7. Hi Amanda – I understand why you’d think that only a small portion of people would be willing to treat other animals justly. I’m assuming that since you call yourself a vegetarian you yourself aren’t quite willing thus far to give (some) cows and (some) hens a place of higher consideration. Not doing so might make it easier for you to think that other people wouldn’t make the effort either. And perhaps you are right… But following are the reasons I fight for an end to all animal use and oppression.

    I don’t believe there are “better” farming practices to be had. Not for the majority of life treated as a commodity. It’s just not economically practical that such a system (free range, grazing, access to fresh air, ability to experience natural desires, etc.) would ever be more than a very small niche market. Because of financial interests there will always be a race to the bottom. So still, the majority of beings would exist and perish in absolute misery. There is no “better” way to “use” and take another’s life there are only ways that make (some) people feel better about the harms inflicted.

    And without getting into a long debate about sustainability growing animals for food is simply not sustainable. Because meat is so environmentally damaging we will have to find alternative diets just to manage feeding the world. As it is the small bit of water/land on Earth is already being fought over. Raising animals for food is just one of the most wasteful future scenarios there is. We will run out of the “excess” it takes to “grow others” simply to nourish ourselves. Then there’s also the damage to the environment via the methane/greenhouse gasses due to billions of “extra” belching/farting/pooping creatures. That’s not a future that points to our survival but our own self destruction.

    I’m also going to point out an even briefer mention of the human health implications and improvements in a plant based diet… There simply is no argument here – We can, do and will thrive without the consumption of animal flesh.

    I also don’t agree with you that only a “small fraction of people” are ever going to change. Honestly I have much more confidence in our species to know that indeed we can rise to meet the challenges that a vegan world presents us with. I don’t think a smart culture would want to condemn itself forever to the conflicts that killing animals presents. It’s nasty businesses and the more we progress the more we understand how ugly it really is. In a very selfish sense I think man likes his world trouble free. There’s simply NO WAY the killing of sentient others will ever fit our desires for an easy conscience. Eventually as a civilized species we WILL run out of rationalizations.

    I know that from your POV a future where a majority of people don’t eat other animals isn’t feasible. I totally disagree. I believe that in time these ideas and many more will encourage people to opt out of the old (dead and destructive) ways. I see a future where our society and evolved culture will not tolerate the burdens that growing/killing/eating animals present. There are people who on the way will drag their feet and point out all the other “better” things we can do to continue stuck in the past… I can’t change their stubborn reluctance – I probably can’t raise enough of their enthusiasm to insist on fairness to all living beings — But I’d betray everything I know I owe them if I fought for anything less than their total, uncompromised liberation. And I plan to do that in spite of all the nay-sayers in the world. Just because a goal is difficult doesn’t mean it doesn’t have value and isn’t worthy of dedicated pursuit. Others may shuffle and bend the virtues of extending fairness to all. But in the meantime there is a growing number who refuse to take their eyes off the prize… And I’m forever grateful and inspired by them… Because that’s exactly what I intend to do as well – Till it’s done.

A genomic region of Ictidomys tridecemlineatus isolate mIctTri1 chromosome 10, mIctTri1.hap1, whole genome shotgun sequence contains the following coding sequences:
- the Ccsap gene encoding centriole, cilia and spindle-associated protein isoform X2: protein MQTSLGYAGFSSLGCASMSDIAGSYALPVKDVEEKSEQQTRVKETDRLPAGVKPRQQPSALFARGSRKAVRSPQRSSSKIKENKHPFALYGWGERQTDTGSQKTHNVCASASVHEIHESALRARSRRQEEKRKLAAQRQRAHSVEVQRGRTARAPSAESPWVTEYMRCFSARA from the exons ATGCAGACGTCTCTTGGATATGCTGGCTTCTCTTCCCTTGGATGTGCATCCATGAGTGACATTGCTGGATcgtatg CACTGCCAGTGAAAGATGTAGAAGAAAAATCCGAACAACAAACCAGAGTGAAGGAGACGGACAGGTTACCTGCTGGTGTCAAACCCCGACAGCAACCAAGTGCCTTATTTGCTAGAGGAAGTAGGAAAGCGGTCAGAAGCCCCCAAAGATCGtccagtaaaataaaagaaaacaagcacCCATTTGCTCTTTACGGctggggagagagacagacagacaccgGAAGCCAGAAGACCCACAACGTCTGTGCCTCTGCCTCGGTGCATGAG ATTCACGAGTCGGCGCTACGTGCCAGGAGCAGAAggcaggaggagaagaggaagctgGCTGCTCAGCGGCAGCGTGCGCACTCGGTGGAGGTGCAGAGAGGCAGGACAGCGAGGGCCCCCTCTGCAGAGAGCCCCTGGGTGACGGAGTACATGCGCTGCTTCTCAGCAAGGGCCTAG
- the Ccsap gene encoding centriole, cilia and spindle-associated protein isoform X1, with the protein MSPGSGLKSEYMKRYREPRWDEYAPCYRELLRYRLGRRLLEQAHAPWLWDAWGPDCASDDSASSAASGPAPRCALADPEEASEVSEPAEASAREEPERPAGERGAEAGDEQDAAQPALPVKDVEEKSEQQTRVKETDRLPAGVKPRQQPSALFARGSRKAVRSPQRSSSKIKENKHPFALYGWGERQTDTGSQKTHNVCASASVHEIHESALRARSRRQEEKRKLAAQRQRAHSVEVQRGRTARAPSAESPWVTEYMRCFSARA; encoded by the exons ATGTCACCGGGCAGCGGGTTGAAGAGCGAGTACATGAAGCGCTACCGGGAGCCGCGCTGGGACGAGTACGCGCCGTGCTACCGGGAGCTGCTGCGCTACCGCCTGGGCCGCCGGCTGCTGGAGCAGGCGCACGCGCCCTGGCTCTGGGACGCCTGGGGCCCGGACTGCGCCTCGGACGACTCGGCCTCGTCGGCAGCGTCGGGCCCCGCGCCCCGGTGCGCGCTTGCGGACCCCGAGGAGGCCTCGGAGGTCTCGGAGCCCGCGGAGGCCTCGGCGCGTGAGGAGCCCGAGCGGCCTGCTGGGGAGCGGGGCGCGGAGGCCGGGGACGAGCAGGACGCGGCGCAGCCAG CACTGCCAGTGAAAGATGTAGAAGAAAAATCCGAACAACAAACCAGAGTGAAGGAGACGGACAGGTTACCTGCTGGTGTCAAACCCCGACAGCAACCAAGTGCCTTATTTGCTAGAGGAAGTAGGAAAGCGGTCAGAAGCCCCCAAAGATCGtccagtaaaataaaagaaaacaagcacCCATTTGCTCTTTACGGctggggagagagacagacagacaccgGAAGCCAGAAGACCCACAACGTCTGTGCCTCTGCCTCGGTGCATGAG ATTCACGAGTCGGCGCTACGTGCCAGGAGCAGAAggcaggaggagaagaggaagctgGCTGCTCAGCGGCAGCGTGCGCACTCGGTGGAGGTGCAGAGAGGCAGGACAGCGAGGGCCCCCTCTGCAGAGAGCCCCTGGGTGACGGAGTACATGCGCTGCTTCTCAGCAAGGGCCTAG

8. You are very optimistic considering the state of the world but I hope you are right. In the meantime I will promote what many would consider the next best thing to not eating meat. Certified Humane labeled products only. Of course it will be harder for low income people to buy when they can feed an entire family for $10. In poverty people think about feeding there family not the suffering of animals but I’m sure you are aware of this. Lets hope for the best.

  9. IMO we will have too many people on this earth to sustain any kind of food system….and we are running out of time to evolve

  10. Hi Amanda – As far as families on a limited budget – You are talking to me and mine! I live on a fixed (low) income. It’s a challenge but not impossible to make food-dollars stretch while eschewing animal products. There’s no reason why a plant based diet has to be expensive. Whole foods, vegetables and beans are not pricey! The most “expensive” thing I purchase are nuts and I get them on sale when I can… Other than that it actually is MORE THRIFTY to eat plant based foods than not.

    There’s a lot of problems with “Certified Humane”. First off most of these systems aren’t even regulated by any one other than the farmer/rancher themselves.

    Take for instance the case of “free range” eggs. Sure hens “may” have access to the outdoors — IF they manage to negotiate their way through thousands of other birds in the same warehouse. And IF the farmer has the door(s) open that day. It’s up to his discretion and he can keep the outside closed for a hundred different reasons.

    The other point I’d like to make about “humane” begins with what the meaning of the word is. From Webster’s New World Dictionary
    Hu·mane / hyoomáyn / adj. 1. having what are considered the best qualities of human beings; kind, tender, merciful, sympathetic, compassionate.

    Does the orchestrated, for-profit-killing of sentient beings fit what is kind or merciful? Of course not! This is most importantly why “Certified Humane” is a myth. Again… These are labels that twist and warp the truth to make consumers feel falsely good about their choices. I’m not joining in on their cover-up of reality.

    Lastly, I believe there IS enough for everyone many times over. I do see an abundant world that can sustain us all in peace, health and harmony — I just don’t think it’s possible while we remain in the trappings of using others for our own ends. I don’t mean to over-quote Einstein but I firmly believe in what he had to say regarding man’s survival:

    “Nothing will benefit human health and increase chances for survival of life on Earth as much as the evolution to a vegetarian diet.”

  11. One person’s self-sufficency is another person’s sin.